Policing the Philippines pt. 2
This is a continued post under the series titled “Policing the Philippines” please reference first post for more information.
The contrast between the photos of smiling Americans and dead Filipino revolutionary fighters could be found in other archival material as well. In the papers belonging to Harry Hill Bandholtz, a professor from what is known today as Michigan State University, such a juxtaposition also appears . Pictures of Filipino families are mixed with photographs documenting the hangings of Filipino men who were found guilty by American courts. In this post, we will go over the policing and judicial sanctioning of the criminalization of Filipino actions by American courts.
There were many reasons as to why thousands of Filipino men and women were tried and found guilty in the US-established courts in the Philippines and under US law, and the creation of the American judicial system in the Philippines does not lay far out Michigan’s sphere of influence. George A. Malcolm, a 1906 graduate from the University of Michigan’s Law School established the law school of the University of the Philippines and became its Dean in 1912 . Five years after becoming Dean, Malcolm was appointed by President Woodrow Wilson to Associate Justice of the Supreme Court of the Philippines. In this role, Malcolm effectively institutionalized the imperial ideologies of other “Michigan Men” like Dean Worcester, James LeRoy, and Owen Tomlinson .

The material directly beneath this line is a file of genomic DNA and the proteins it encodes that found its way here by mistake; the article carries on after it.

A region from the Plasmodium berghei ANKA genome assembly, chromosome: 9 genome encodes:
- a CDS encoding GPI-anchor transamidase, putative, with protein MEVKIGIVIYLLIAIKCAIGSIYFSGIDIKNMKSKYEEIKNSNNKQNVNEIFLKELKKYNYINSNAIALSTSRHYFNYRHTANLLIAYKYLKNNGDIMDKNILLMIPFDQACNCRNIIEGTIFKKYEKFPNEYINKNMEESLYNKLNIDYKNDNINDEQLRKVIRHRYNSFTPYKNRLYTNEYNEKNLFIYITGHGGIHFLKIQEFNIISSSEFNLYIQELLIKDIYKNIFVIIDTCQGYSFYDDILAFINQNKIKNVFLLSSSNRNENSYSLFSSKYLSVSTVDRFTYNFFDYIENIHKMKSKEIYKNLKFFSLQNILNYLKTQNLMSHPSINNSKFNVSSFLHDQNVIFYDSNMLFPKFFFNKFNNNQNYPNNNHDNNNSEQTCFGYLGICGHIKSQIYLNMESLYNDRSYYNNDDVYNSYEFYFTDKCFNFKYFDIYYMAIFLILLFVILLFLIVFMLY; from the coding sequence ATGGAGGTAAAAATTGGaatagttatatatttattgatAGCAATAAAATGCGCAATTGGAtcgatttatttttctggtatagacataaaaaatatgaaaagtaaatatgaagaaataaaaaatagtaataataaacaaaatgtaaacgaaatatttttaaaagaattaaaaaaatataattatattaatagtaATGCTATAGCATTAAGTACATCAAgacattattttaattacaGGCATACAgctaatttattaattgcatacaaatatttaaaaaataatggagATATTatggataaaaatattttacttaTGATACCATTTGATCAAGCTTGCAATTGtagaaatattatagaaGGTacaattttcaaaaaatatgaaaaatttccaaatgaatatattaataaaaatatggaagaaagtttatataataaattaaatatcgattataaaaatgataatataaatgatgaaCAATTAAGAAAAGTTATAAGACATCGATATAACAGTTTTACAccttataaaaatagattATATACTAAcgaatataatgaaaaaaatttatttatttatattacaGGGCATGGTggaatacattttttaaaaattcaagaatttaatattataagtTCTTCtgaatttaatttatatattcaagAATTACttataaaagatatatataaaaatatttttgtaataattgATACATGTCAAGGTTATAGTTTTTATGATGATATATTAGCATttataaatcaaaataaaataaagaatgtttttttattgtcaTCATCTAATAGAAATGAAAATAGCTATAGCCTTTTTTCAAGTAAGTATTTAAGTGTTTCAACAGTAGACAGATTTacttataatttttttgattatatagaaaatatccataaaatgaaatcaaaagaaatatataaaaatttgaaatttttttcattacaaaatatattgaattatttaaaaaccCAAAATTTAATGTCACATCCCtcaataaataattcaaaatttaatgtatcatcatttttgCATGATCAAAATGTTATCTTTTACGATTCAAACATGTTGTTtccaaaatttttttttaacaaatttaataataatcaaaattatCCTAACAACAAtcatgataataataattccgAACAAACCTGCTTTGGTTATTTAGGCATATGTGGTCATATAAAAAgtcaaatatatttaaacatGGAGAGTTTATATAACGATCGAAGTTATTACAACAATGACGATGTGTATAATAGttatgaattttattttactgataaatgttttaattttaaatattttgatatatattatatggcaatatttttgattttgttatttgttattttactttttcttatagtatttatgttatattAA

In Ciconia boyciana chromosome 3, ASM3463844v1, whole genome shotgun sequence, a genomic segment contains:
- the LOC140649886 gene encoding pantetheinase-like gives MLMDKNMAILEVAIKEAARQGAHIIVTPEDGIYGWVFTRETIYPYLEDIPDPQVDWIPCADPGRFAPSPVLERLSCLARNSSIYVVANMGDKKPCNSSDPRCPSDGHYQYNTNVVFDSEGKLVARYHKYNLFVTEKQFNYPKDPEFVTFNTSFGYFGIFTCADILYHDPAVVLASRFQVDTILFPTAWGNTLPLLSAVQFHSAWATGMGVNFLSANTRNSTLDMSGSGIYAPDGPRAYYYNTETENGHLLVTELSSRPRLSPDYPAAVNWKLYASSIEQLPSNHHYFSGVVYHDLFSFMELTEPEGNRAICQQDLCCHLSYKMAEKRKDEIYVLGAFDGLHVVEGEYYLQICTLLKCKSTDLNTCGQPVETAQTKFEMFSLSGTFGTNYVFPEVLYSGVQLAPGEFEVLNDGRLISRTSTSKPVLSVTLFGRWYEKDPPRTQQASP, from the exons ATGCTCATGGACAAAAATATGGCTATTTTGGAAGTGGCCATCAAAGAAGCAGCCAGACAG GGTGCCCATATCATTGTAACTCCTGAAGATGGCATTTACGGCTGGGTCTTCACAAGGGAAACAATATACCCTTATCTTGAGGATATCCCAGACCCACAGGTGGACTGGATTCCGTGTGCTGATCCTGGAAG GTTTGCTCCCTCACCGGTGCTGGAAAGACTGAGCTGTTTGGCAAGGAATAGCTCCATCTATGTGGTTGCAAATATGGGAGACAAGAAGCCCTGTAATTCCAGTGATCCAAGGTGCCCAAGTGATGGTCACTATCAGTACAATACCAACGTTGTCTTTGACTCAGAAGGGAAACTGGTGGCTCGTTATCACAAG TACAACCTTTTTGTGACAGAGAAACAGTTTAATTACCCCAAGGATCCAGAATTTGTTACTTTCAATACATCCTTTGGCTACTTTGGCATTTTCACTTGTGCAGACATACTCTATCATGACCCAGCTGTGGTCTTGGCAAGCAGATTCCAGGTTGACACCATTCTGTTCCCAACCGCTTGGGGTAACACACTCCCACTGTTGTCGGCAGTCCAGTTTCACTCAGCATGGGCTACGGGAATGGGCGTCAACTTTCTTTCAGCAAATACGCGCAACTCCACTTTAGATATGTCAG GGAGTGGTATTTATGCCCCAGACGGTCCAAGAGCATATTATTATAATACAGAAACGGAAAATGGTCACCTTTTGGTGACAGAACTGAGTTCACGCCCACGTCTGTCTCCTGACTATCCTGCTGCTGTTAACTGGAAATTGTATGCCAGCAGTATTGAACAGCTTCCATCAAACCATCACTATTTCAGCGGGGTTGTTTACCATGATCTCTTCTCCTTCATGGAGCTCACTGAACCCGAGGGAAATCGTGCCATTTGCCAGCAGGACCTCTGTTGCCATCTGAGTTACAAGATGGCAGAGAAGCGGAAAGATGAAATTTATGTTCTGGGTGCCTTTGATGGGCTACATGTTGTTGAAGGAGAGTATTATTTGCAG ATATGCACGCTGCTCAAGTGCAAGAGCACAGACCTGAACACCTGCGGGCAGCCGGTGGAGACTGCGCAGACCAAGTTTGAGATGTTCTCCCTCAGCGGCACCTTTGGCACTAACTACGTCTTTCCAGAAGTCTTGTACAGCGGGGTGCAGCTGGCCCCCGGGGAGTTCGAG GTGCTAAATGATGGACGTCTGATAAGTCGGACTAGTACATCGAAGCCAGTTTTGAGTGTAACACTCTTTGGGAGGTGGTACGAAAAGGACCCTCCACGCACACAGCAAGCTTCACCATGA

While serving as the Dean of the Law School, Malcolm was tasked with evaluating the capability of Filipinos to “self-govern” . In his letter to President Wilson, he explains that he would give up his position as Dean should a Filipino suited for his position be made available . In the library lay numerous cases that had reached the Philippines Supreme Court that Malcolm legally weighed in on. Many of the cases were concerned with heroin and cocaine use or trading . Filipino men received a harsh punishment for owning, using, or even passing by property that was associated with opium.